BDanielMayfield wrote:THX1138 wrote:I'm not understanding why pictures were available all the way up until Dawn was close enough to see the rock up close, in orbit. Now that its close enough to see what the bright spots are................We have to wait????
Just listened to the press conference Rob linked to and the real reason they kept giving for the delay in new photos coming out is that Dawn is now orbiting on the "dark side" of Ceres. The higher the orbit and the lower the mass of the body being orbited, the slower the orbit. Dawn will be over the sunlit side of Ceres in April.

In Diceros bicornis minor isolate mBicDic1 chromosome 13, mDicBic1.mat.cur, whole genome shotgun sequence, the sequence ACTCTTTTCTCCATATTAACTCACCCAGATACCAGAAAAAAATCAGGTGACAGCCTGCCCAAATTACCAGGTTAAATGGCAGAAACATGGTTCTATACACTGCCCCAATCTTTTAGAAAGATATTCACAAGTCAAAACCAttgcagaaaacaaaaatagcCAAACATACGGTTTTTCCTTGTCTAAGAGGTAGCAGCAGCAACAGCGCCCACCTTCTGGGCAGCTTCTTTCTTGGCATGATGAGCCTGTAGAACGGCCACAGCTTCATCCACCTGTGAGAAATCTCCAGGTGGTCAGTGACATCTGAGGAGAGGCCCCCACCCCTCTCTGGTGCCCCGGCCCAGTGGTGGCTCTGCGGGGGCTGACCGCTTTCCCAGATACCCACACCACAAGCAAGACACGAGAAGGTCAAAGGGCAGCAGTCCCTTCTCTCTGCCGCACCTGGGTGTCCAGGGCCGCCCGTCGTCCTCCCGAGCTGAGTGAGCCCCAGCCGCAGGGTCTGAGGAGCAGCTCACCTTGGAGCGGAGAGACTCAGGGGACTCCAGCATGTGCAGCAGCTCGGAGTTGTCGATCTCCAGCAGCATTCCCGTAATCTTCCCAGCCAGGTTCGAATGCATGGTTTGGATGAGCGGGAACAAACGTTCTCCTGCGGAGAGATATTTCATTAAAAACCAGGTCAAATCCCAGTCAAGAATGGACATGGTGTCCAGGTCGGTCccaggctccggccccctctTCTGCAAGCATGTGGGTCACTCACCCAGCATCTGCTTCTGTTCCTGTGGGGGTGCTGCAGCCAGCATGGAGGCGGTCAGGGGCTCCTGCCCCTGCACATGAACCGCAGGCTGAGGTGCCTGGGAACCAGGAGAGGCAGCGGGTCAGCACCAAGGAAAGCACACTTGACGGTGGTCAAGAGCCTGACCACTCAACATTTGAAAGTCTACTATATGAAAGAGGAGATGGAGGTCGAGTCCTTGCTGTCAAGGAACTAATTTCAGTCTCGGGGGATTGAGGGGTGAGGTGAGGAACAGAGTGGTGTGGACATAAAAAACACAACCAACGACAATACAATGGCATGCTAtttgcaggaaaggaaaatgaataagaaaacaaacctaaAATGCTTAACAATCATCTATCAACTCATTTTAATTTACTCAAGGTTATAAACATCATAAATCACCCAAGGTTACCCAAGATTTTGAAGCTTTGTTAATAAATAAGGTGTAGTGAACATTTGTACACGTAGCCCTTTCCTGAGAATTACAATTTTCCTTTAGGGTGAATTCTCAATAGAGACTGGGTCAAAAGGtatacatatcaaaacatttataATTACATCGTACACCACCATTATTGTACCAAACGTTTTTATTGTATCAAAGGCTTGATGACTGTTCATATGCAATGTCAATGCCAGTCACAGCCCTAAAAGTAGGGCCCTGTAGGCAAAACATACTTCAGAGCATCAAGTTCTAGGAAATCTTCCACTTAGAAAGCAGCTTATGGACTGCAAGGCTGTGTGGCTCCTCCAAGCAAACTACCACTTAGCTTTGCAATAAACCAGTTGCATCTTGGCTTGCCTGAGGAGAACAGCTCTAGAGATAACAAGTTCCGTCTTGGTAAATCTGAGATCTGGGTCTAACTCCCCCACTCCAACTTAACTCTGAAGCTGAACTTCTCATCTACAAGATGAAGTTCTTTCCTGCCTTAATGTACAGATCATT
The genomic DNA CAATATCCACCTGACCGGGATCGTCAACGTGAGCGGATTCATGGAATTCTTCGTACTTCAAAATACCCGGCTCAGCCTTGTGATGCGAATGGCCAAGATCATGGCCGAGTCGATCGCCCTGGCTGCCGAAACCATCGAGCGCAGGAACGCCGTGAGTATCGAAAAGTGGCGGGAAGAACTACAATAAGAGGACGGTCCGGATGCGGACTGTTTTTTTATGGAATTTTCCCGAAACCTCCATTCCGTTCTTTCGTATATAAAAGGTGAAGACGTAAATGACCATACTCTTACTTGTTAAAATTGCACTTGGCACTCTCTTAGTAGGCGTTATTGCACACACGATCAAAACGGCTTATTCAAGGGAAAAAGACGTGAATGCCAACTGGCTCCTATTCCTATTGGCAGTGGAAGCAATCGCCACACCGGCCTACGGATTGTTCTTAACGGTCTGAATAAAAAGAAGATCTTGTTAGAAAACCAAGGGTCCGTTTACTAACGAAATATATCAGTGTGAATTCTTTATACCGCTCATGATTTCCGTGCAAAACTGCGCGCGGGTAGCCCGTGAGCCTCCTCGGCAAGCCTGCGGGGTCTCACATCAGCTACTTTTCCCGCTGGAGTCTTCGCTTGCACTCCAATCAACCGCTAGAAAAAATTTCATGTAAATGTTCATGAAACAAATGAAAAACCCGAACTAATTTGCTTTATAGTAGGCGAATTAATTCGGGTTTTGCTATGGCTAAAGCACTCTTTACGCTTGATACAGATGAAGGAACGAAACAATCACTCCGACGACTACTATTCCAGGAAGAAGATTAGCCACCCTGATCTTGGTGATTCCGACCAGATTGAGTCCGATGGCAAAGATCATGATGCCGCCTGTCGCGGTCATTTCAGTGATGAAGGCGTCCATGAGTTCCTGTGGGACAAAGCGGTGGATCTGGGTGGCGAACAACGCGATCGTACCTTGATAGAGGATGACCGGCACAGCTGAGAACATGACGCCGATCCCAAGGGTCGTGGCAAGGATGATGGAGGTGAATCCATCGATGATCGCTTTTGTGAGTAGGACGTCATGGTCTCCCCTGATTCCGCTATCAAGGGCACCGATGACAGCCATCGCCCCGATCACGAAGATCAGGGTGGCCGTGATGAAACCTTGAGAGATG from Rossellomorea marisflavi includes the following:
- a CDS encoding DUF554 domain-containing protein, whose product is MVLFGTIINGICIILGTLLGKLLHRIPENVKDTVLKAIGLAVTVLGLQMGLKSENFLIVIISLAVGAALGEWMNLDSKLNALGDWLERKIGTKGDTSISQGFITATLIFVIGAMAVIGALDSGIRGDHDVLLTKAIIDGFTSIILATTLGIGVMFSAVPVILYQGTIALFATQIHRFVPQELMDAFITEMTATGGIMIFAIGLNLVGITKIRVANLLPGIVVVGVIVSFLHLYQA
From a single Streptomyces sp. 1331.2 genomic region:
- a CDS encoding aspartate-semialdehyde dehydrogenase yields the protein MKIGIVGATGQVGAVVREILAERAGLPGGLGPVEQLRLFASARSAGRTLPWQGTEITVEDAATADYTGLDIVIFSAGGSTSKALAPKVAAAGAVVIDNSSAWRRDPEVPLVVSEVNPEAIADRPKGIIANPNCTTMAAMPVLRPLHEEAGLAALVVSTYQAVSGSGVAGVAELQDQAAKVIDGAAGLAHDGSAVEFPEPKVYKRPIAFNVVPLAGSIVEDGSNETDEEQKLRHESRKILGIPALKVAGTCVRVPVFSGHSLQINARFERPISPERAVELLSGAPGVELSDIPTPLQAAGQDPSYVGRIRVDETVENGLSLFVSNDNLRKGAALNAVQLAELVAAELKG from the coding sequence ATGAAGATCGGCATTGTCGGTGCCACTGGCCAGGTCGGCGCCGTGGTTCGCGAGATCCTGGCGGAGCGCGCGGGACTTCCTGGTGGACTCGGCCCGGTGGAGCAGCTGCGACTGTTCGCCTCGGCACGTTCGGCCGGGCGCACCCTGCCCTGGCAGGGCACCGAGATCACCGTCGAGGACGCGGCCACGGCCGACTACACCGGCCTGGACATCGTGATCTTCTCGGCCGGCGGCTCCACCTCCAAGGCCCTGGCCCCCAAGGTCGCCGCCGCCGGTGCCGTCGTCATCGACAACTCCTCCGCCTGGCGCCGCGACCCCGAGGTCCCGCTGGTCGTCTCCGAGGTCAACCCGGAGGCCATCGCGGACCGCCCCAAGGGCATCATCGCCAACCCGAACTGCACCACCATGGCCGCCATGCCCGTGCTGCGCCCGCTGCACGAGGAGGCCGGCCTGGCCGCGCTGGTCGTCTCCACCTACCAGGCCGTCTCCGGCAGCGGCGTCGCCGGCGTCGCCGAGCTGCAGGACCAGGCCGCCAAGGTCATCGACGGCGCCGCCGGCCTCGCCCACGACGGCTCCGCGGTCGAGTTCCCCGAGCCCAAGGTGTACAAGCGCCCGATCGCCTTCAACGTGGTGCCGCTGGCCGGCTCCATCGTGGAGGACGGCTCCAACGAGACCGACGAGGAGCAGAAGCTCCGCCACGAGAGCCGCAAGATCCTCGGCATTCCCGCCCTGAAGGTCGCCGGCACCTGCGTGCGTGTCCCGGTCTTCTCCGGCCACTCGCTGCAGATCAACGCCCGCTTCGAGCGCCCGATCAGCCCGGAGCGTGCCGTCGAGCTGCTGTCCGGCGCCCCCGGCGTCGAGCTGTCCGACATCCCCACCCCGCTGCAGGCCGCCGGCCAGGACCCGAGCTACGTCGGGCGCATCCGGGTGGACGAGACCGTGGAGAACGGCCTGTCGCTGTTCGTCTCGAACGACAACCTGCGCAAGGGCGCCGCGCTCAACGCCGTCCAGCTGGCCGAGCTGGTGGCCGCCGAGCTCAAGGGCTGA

To add to Bruce's comment, here's a snippet from a mid-February article:
AmericaSpace wrote:And because of the angle of the approach trajectory, Ceres will not be very illuminated until the end of April when Dawn reaches its initial science altitude orbit of about 8,400 miles (13,500 kilometers).
Dawn’s next imaging session is scheduled for early March, but likely won’t reveal much more.
“The next images will be a little bit better. But the resolution doesn’t get much better until late April!” Russell explained.